Weibo proves effective at promoting charity
Updated: 2011-11-28 08:03
By Shi Jing (China Daily)
Jia Yue, who suffers from aplastic anemia, being treated by a doctor at a hospital in Beijing. Jia, a middle school student in Taiyuan, in North China's Shanxi province, was sent to the Beijing's hospital this summer with the help of netizens who shared information through Weibo with each other. The netizens donated more than 440,000 yuan ($68,750) for Jia's treatment at the hospital because the boy and his family are too poor to afford the hospital costs. Wang Yixuan / for China Daily
Clothes pour in for the less well-off after text forwarded 120,000 times
SHANGHAI - When Wang Xinwenchi posted a message on Weibo, a Twitter-like microblog service in China, on Sept 23 asking people to donate old clothes to poor children in Northwest China's Qinghai province, she never expected it would be forwarded more than 120,000 times.
"We have sent at least 700 packs of clothes to a community service center in Qinghai which we have been helping. We covered all the delivery fees incurred," said Wang, chief executive officer of Jinchi.com, a Beijing-based group-buying website.
People active on the Chinese version of Twitter have shown great enthusiasm toward Wang's message, which came attached with pictures showing children in ragged clothes and torn shoes barely capable of shielding them from the winter cold.
"The community service center we have been working with said it had enough clothes now. Therefore we are now sending the donated clothes to Beijing Ren Ai Charity Foundation. They will classify and sterilize the clothes to make sure that every one receives clean clothes that are the most suitable," said Wang.
As Weibo is mostly favored by young people, it can be inferred that people above the age of 20 or younger mothers have responded most generously to Wang's initiative. Some Chinese students studying abroad have even sent clothes to her from overseas.
Calling for people to give a helping hand to the underprivileged children has helped Wang to win a growing number of followers on Weibo. But she made it clear that she acted entirely out of personal goodwill and "it has nothing to do with playing up her group-buying website".
With the help of volunteer teachers, Zhang Chengke, director of the teaching and research group at Longba Nine-year School in West China's Gansu province, has received clothes donated from Sichuan, Shenzhen, Shanghai among other regions.
"Clothes we have received that are donated by university students, office workers and volunteer teachers are mostly quite clean. Those that look less hygienic will be washed before we give them to those in need. It is not an easy job to send the clothes here from all over the country. Of course, we should take good care of them," said Zhang, a volunteer teacher who has been working at the school for about three years.
"We are really grateful to those who have given a helping hand to the children here, who used to be in desperate need for appropriate clothes. It is really good to see people using novel means such as Weibo to help the people who need help. Thumbs up to the warm-hearted people," he said.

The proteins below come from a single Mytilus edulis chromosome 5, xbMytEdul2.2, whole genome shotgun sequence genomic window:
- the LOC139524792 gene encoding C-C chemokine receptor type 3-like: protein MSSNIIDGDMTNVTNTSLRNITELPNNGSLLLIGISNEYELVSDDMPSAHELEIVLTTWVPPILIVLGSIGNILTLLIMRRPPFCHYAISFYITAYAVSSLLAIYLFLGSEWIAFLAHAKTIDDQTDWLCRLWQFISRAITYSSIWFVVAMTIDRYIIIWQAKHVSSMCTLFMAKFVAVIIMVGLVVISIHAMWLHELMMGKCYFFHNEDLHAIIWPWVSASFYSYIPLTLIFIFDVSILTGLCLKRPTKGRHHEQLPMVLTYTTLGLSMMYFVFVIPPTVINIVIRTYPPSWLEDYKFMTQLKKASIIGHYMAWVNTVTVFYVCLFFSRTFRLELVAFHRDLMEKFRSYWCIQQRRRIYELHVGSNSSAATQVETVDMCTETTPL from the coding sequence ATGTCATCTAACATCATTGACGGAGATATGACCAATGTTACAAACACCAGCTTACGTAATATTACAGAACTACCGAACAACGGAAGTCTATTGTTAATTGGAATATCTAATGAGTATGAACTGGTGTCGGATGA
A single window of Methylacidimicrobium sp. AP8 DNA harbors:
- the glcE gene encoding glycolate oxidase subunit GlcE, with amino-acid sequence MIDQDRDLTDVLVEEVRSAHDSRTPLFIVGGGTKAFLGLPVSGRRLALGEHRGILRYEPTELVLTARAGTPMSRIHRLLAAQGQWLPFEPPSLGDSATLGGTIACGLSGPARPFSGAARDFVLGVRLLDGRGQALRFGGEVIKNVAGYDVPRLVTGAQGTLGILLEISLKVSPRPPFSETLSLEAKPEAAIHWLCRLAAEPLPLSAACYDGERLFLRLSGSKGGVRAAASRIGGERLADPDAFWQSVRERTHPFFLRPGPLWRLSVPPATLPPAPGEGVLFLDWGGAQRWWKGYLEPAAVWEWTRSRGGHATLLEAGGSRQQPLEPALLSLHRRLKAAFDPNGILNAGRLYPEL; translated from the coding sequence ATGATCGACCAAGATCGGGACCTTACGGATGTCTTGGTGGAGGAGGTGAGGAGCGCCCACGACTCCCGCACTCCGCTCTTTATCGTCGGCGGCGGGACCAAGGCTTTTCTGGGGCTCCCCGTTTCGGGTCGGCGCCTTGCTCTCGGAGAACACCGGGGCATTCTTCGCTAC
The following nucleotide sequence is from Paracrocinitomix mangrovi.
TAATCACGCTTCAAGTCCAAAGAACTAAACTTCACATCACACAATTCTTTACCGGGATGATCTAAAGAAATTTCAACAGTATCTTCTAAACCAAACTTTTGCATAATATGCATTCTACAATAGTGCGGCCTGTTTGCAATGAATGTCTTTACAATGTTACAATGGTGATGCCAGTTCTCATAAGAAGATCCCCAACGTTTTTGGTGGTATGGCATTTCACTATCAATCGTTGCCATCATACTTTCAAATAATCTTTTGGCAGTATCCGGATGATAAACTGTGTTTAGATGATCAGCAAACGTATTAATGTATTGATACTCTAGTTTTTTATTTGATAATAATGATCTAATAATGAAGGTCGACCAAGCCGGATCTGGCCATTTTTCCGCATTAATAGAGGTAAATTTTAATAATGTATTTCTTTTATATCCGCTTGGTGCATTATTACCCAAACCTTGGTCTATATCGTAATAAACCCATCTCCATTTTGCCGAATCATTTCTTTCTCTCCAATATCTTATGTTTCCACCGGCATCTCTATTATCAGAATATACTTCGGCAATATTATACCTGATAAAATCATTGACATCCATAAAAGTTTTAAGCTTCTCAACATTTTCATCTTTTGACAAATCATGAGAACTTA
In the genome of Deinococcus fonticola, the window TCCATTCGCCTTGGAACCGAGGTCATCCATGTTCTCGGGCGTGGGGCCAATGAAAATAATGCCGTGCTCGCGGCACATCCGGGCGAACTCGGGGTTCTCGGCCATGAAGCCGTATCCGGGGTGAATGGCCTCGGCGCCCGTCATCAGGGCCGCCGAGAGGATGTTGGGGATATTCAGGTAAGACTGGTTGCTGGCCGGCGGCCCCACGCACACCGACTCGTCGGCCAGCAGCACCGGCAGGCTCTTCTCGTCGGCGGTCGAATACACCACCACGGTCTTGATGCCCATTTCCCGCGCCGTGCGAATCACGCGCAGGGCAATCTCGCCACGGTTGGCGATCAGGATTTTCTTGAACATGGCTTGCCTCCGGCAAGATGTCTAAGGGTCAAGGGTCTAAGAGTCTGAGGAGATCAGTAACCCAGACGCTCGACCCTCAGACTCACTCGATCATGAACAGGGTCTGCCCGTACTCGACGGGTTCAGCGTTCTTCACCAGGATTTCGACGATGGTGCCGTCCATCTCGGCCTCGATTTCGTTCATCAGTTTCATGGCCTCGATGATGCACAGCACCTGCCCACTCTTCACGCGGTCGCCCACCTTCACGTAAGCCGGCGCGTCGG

Not all stories about donating clothes via the Internet have such pleasant endings. Zhang Li, founder of the Lhasa-based Tibet Pende Targye Vocational Technical Welfare School put up a notice on the school's official website in October last year saying that while most of the clothes sent to the children there were nice and clean, they also received high heels, suspenders and even bikinis that were totally inappropriate for children. They were also astonished to find that someone even sent unwashed underwear and smelly clothes to them.
"It took us a lot of time and water, which is quite scarce in Tibet, to wash the clothes. We have also spent a lot of money delivering clothes beyond our needs that were sent to us to other places outside Lhasa," said Zhang in the notice.
Chen Yingwei, a Beijing-based charity expert, suggested clothes should be professionally processed before allocating them according to people's needs.
"Despite those unpleasant incidents, it is good to see people turning to Weibo to make charitable donations. For one thing, Weibo is more reliable than online forums because the former requires real-name registration so people can guarantee the authenticity of every message posted," said Chen.
"But the more important thing is, charity found its home on Weibo - that is coming from people and serving people. At times of uncertainty in the charity field, especially when the Red Cross Society of China encountered so many rumors recently, people have come to realize that smaller organizations that have little inherited bureaucracy have more flexibility in this area," she added.
Great progress in information technology has allowed almost everyone to make his or her voice heard on a public platform, she said.
"People in an age of rapid economic growth will naturally attach more importance to the well-being of the people around them than to themselves. Later, they might show more interest in environmental protection and even become altruistic," Chen said.
(China Daily 11/28/2011 page22)